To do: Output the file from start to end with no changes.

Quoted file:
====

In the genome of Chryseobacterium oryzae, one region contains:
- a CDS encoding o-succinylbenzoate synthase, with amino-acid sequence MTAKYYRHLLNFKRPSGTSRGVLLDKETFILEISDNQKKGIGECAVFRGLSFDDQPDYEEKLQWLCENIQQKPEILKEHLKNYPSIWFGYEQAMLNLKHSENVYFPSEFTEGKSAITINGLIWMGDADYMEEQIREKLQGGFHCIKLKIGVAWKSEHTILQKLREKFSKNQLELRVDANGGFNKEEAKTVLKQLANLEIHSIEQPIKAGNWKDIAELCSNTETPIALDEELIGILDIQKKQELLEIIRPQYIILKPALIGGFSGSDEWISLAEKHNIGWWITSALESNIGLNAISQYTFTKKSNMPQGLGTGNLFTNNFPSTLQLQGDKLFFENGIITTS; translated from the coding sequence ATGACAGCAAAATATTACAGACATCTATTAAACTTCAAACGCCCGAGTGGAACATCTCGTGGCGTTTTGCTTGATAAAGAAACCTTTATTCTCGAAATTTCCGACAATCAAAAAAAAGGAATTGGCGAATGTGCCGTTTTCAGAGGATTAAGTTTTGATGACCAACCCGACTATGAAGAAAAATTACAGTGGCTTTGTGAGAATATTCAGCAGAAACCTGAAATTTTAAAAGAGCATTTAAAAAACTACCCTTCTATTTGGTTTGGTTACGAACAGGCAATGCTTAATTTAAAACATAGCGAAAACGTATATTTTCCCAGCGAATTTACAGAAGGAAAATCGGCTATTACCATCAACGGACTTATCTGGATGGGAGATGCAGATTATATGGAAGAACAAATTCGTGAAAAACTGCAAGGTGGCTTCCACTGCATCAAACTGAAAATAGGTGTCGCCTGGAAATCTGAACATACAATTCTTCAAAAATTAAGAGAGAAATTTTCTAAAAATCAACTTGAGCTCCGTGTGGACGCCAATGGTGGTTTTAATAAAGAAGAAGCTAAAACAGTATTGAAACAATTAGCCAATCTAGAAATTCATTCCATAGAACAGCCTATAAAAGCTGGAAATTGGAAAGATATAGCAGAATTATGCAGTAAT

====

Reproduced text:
In the genome of Chryseobacterium oryzae, one region contains:
- a CDS encoding o-succinylbenzoate synthase, with amino-acid sequence MTAKYYRHLLNFKRPSGTSRGVLLDKETFILEISDNQKKGIGECAVFRGLSFDDQPDYEEKLQWLCENIQQKPEILKEHLKNYPSIWFGYEQAMLNLKHSENVYFPSEFTEGKSAITINGLIWMGDADYMEEQIREKLQGGFHCIKLKIGVAWKSEHTILQKLREKFSKNQLELRVDANGGFNKEEAKTVLKQLANLEIHSIEQPIKAGNWKDIAELCSNTETPIALDEELIGILDIQKKQELLEIIRPQYIILKPALIGGFSGSDEWISLAEKHNIGWWITSALESNIGLNAISQYTFTKKSNMPQGLGTGNLFTNNFPSTLQLQGDKLFFENGIITTS; translated from the coding sequence ATGACAGCAAAATATTACAGACATCTATTAAACTTCAAACGCCCGAGTGGAACATCTCGTGGCGTTTTGCTTGATAAAGAAACCTTTATTCTCGAAATTTCCGACAATCAAAAAAAAGGAATTGGCGAATGTGCCGTTTTCAGAGGATTAAGTTTTGATGACCAACCCGACTATGAAGAAAAATTACAGTGGCTTTGTGAGAATATTCAGCAGAAACCTGAAATTTTAAAAGAGCATTTAAAAAACTACCCTTCTATTTGGTTTGGTTACGAACAGGCAATGCTTAATTTAAAACATAGCGAAAACGTATATTTTCCCAGCGAATTTACAGAAGGAAAATCGGCTATTACCATCAACGGACTTATCTGGATGGGAGATGCAGATTATATGGAAGAACAAATTCGTGAAAAACTGCAAGGTGGCTTCCACTGCATCAAACTGAAAATAGGTGTCGCCTGGAAATCTGAACATACAATTCTTCAAAAATTAAGAGAGAAATTTTCTAAAAATCAACTTGAGCTCCGTGTGGACGCCAATGGTGGTTTTAATAAAGAAGAAGCTAAAACAGTATTGAAACAATTAGCCAATCTAGAAATTCATTCCATAGAACAGCCTATAAAAGCTGGAAATTGGAAAGATATAGCAGAATTATGCAGTAAT